Using our influence for good can reshape our organization and the communities in which we live. Often, we don’t know the influence we have on others, but it is nonetheless important that we work to become good influencers.
As a part of my HR Strategy Series, I’m talking to top experts in the field to teach prospects what hiring managers are actually looking for, while also supporting business leaders in their hiring and retention strategies. Today I had the pleasure of talking with Ed Krow.
Ed Krow has helped over 250 clients, including Fortune 500 companies, achieve talent and culture transformations. He is a member of the National Speakers Association, the Forbes Coaches Council, and a regular contributor to Forbes. He is the author of “Strategic HR: Driving Bottom Line Results Through Your People”. When he’s not on stage or helping clients, Ed teaches at Millersville University.
Thank you so much for doing this with us! First, please tell us what brought you to this specific career path?
My first professional position was as an Operations Supervisor at UPS. Since my degree was in Industrial Safety, I thought that’s the way my path would lead. One day the HR Director approached me with an offer to join his team as a field HR Rep. He committed to training me, so I accepted and never looked back! 30 years, later, here I am still working within the HR field!
Can you share the most interesting or funny story that happened to you since you started this career and what lesson you learned from that?
The most exciting thing happened when I decided to leave corporate America and enter consulting. While I enjoyed my time at UPS, I wanted to have a greater impact and always considered running my own business. So, I made the leap, left corporate America and have been serving clients for 20 years!
Wonderful. Now let’s jump into the main focus of our series. Hiring can be very time consuming and difficult. What 5 techniques do you use to identify the talent that would be best suited for the job you want to fill?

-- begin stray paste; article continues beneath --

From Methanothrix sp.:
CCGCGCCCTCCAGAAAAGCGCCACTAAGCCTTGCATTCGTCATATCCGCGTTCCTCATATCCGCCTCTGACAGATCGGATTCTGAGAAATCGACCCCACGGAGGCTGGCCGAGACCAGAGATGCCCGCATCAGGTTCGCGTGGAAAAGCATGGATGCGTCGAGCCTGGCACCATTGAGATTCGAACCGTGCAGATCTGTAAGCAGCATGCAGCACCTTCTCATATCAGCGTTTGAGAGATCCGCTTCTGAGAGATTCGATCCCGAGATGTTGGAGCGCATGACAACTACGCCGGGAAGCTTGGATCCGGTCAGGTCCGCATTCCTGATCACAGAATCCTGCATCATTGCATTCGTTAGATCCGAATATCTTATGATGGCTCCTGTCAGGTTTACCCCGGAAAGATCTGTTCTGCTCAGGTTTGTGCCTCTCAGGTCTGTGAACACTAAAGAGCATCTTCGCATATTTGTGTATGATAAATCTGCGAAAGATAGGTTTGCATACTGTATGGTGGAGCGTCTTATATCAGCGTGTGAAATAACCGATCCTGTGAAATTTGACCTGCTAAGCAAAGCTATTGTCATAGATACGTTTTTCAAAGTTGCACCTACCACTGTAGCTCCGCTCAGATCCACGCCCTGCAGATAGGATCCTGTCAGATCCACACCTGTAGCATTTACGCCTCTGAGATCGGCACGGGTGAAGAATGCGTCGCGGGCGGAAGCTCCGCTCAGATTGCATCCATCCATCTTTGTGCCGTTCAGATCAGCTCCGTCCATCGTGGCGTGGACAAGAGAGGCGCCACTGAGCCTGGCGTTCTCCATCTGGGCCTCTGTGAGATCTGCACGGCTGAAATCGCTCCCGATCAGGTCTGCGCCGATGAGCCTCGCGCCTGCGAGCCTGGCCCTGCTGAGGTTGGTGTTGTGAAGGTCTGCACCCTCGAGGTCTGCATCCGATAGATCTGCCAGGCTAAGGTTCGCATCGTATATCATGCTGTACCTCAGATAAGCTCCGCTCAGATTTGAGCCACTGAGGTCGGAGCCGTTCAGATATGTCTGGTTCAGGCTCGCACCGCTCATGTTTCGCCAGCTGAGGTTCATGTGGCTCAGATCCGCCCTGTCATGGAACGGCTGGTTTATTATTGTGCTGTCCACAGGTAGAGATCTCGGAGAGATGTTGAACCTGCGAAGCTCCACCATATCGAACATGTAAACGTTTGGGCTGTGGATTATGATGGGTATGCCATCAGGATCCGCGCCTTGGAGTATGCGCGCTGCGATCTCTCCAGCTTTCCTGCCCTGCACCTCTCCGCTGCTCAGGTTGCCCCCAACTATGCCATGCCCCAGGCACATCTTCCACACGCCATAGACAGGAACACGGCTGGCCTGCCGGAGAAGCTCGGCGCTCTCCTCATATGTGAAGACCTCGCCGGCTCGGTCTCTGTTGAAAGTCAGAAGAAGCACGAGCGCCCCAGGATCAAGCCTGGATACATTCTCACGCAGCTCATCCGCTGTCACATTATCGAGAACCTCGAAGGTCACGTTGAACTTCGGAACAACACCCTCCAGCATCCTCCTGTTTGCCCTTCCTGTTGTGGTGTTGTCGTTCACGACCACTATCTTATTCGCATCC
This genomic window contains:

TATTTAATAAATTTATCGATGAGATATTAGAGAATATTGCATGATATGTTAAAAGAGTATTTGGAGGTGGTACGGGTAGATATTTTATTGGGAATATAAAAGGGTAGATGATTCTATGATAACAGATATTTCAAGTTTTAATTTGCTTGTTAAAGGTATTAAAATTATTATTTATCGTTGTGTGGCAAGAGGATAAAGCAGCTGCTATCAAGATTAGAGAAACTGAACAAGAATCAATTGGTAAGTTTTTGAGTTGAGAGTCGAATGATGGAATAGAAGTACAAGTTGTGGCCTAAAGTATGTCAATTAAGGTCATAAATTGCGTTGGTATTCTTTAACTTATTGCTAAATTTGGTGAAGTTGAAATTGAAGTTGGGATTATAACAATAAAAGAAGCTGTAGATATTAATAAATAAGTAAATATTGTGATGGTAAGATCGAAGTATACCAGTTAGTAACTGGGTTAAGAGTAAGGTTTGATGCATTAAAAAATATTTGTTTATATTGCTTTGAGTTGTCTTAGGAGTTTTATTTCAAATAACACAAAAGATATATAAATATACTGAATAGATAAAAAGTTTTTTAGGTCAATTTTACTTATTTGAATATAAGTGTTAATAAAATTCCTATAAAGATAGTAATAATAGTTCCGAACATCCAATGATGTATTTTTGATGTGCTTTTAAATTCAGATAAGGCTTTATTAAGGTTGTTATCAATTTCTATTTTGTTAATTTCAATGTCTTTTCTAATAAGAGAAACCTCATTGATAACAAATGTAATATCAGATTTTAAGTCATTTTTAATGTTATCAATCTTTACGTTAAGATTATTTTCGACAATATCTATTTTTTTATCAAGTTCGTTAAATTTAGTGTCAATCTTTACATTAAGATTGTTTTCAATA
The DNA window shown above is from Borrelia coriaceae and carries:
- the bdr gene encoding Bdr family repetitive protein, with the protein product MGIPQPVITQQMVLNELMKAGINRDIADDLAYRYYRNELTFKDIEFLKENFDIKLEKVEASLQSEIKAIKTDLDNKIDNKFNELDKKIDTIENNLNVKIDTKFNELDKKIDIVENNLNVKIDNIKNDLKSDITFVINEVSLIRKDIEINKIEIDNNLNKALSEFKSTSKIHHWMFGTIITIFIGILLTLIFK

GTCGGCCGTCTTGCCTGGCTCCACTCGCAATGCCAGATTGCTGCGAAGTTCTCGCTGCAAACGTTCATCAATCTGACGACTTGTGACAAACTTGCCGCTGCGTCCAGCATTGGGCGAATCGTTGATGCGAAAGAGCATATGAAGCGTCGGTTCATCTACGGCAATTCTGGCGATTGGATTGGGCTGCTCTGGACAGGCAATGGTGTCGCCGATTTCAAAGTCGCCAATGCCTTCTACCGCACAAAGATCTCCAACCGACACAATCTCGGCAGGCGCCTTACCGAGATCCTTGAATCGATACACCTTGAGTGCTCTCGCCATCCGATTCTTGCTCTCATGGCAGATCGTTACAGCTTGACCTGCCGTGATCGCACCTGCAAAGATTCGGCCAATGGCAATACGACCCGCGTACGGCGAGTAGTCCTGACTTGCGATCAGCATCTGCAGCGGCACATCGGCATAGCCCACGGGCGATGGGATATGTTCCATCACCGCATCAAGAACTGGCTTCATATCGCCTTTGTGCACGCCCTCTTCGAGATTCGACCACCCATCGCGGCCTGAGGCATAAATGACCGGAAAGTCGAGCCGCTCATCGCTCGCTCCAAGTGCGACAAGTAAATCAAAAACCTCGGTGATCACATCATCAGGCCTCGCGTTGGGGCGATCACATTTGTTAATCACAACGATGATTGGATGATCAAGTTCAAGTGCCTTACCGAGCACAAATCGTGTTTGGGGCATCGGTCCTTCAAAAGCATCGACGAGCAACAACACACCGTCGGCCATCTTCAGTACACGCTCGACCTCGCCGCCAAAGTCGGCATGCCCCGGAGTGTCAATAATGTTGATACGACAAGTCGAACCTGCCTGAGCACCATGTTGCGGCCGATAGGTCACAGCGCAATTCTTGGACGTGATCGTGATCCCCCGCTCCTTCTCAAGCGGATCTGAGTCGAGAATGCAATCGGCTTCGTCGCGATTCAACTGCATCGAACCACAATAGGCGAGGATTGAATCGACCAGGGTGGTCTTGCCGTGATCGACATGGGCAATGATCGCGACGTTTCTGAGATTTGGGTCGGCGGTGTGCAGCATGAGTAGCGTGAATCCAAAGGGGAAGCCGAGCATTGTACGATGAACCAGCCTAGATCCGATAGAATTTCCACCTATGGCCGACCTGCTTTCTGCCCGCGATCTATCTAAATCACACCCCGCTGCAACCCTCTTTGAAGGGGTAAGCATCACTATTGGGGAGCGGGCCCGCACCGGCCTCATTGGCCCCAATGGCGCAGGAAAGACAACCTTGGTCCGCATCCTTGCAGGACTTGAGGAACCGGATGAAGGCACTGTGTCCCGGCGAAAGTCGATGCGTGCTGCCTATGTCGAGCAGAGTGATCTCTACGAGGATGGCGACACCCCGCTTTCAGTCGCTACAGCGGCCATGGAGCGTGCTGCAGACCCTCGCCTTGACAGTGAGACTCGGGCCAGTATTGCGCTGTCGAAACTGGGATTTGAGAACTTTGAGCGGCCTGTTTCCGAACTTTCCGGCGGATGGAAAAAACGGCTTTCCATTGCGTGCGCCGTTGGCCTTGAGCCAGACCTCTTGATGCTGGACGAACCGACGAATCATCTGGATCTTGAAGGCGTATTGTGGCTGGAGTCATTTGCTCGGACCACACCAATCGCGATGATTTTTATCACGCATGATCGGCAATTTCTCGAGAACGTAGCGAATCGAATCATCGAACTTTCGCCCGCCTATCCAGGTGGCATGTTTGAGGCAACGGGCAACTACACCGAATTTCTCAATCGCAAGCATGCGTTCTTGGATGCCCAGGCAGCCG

- Hire for the skills you need tomorrow. If we want our companies to be successful in the future we must identify the skills we will need in 3, 5, 10 years. Then we hire that talent today and develop it. Hiring for gaps today merely perpetuates our skill gap and won’t move our business forward.
- Hire for culture fit 1st. Skills can be taught. I’ve seen bad hires ruin teams and even entire businesses. Once we’ve identified the culture we want to build, we need to hire people that will bring that culture to life.
- Determine your key performance indicators and use those to screen talent. Candidates must be able to demonstrate they can move the needle for us. One-hit wonders and those simply looking to fill a gap will not drive business results. Screening must revolve around how they can help you in this specific area.
- Give team members a say. Too often we allow HR to handle the entire hiring process and the new person shows up to meet the team once they have been hired. Allowing the team some say in those being hired will minimize the transition the team will go through as it assimilates the member.
- Update job descriptions. Instead of “to-do” lists, update your JDs to reflect the outcomes expected of candidates. Not only will this screen out those who are unqualified, but it will screen out those not up for the challenge of the position.
All great advice. With so much noise and competition out there, what are your top 3 ways to attract and engage the best talent in an industry when they haven’t already reached out to you?
- Look at the organizations with whom you compete for talent. Where are they recruiting, what events are they attending? What message are they putting out in the marketplace? Don’t be afraid to copy what is working for others!
- Understand what your target candidates want and offer it! Don’t get hung up on “our benefits are great” or “we have the best pay”. Do your research on what people want and work that into your total rewards program, with a specific focus on your culture.
- Today’s employees crave a work experience. This circles back to culture, but goes one step further. Can they be their full selves in your workplace? Does your environment help them to be the best version of themselves?
If you could inspire a movement that would bring the most amount of good to the most amount of people, what would that be?
We are all called to be leaders, regardless of title. I’d love to see more companies invest in leadership skills training for their people, and not just those identified as “high potentials”.
We are blessed to have some of the biggest names in Business, VC, Sports, and Entertainment read this column. Is there a person in the world whom you would love to have a private lunch with, and why?
Elon Musk. Not only is he a visionary, he knows how to bring the vision to life and incent and empower those around him to follow him on the quest. Lunch with him would be inspiring and I’d love to learn how he has harnessed both his creative side and business mind equally.
Big fan of that choice. Thank you so much for sharing your insights with us today!